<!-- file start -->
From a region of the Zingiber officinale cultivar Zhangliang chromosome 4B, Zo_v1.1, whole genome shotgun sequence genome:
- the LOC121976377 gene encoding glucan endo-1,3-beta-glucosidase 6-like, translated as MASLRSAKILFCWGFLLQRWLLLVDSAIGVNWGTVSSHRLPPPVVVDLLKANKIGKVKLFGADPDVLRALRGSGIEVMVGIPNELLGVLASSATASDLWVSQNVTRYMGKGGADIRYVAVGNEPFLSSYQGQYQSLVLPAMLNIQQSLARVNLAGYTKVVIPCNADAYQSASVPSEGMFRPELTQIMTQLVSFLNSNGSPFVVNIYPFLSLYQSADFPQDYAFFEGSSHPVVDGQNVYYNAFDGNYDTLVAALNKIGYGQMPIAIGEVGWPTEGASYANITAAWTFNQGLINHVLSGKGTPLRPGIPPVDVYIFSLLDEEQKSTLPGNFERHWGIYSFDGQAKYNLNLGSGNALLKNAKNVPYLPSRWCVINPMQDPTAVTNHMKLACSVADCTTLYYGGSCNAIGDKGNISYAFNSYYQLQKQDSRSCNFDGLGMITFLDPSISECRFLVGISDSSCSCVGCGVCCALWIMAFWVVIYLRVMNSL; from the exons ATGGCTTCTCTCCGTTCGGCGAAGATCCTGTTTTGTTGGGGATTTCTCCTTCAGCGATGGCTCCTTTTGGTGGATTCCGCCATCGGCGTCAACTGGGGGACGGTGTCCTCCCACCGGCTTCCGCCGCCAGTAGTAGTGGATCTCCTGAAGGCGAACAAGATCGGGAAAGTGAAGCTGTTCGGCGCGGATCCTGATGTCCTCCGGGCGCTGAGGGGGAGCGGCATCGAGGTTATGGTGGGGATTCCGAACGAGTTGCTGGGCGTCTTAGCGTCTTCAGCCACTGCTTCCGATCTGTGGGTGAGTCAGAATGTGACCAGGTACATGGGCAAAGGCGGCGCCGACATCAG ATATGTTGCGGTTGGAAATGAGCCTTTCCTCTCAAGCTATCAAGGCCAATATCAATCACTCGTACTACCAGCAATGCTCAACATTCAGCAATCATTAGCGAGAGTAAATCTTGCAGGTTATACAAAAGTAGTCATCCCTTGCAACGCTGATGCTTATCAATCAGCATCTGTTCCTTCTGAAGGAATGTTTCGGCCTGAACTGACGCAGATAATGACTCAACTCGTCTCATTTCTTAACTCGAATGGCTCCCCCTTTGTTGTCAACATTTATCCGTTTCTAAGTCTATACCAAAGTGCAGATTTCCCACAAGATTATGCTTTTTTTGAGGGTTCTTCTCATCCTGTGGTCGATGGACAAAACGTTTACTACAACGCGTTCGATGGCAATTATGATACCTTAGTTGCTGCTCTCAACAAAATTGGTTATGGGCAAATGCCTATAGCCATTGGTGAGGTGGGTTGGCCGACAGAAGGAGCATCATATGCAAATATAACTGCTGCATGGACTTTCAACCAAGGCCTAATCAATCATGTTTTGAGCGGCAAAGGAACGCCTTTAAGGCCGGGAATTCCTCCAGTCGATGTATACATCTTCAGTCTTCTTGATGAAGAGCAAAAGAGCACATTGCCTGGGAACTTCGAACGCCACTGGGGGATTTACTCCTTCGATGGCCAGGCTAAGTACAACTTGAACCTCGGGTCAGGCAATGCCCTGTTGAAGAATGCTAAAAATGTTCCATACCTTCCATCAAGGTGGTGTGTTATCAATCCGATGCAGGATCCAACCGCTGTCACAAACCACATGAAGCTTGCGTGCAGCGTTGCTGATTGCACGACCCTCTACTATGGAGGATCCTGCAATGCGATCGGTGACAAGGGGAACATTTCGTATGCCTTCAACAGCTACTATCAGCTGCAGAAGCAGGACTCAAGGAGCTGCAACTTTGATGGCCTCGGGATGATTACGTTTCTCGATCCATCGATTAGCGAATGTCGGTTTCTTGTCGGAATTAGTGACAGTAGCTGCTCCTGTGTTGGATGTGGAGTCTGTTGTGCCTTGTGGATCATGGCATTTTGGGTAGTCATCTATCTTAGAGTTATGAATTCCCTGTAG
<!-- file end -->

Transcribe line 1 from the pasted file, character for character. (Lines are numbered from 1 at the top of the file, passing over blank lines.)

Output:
From a region of the Zingiber officinale cultivar Zhangliang chromosome 4B, Zo_v1.1, whole genome shotgun sequence genome: